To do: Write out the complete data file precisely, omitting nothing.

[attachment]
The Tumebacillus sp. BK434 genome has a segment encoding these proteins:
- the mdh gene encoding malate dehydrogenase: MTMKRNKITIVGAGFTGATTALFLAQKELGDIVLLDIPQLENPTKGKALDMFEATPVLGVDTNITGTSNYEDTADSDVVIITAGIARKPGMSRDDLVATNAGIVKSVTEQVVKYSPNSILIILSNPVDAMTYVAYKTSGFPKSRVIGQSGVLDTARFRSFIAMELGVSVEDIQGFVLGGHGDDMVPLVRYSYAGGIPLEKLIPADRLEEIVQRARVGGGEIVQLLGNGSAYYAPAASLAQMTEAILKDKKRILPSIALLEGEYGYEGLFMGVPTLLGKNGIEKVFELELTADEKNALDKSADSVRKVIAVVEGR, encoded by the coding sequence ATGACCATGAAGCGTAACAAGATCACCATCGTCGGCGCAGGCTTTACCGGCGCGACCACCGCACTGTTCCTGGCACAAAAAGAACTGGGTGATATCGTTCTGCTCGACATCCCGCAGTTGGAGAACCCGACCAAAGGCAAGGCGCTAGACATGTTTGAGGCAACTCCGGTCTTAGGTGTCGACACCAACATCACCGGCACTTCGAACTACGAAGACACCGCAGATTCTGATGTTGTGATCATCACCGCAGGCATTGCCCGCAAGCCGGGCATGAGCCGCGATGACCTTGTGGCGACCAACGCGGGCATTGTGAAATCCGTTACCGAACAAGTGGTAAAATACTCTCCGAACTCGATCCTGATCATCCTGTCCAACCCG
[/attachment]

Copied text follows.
The Tumebacillus sp. BK434 genome has a segment encoding these proteins:
- the mdh gene encoding malate dehydrogenase: MTMKRNKITIVGAGFTGATTALFLAQKELGDIVLLDIPQLENPTKGKALDMFEATPVLGVDTNITGTSNYEDTADSDVVIITAGIARKPGMSRDDLVATNAGIVKSVTEQVVKYSPNSILIILSNPVDAMTYVAYKTSGFPKSRVIGQSGVLDTARFRSFIAMELGVSVEDIQGFVLGGHGDDMVPLVRYSYAGGIPLEKLIPADRLEEIVQRARVGGGEIVQLLGNGSAYYAPAASLAQMTEAILKDKKRILPSIALLEGEYGYEGLFMGVPTLLGKNGIEKVFELELTADEKNALDKSADSVRKVIAVVEGR, encoded by the coding sequence ATGACCATGAAGCGTAACAAGATCACCATCGTCGGCGCAGGCTTTACCGGCGCGACCACCGCACTGTTCCTGGCACAAAAAGAACTGGGTGATATCGTTCTGCTCGACATCCCGCAGTTGGAGAACCCGACCAAAGGCAAGGCGCTAGACATGTTTGAGGCAACTCCGGTCTTAGGTGTCGACACCAACATCACCGGCACTTCGAACTACGAAGACACCGCAGATTCTGATGTTGTGATCATCACCGCAGGCATTGCCCGCAAGCCGGGCATGAGCCGCGATGACCTTGTGGCGACCAACGCGGGCATTGTGAAATCCGTTACCGAACAAGTGGTAAAATACTCTCCGAACTCGATCCTGATCATCCTGTCCAACCCG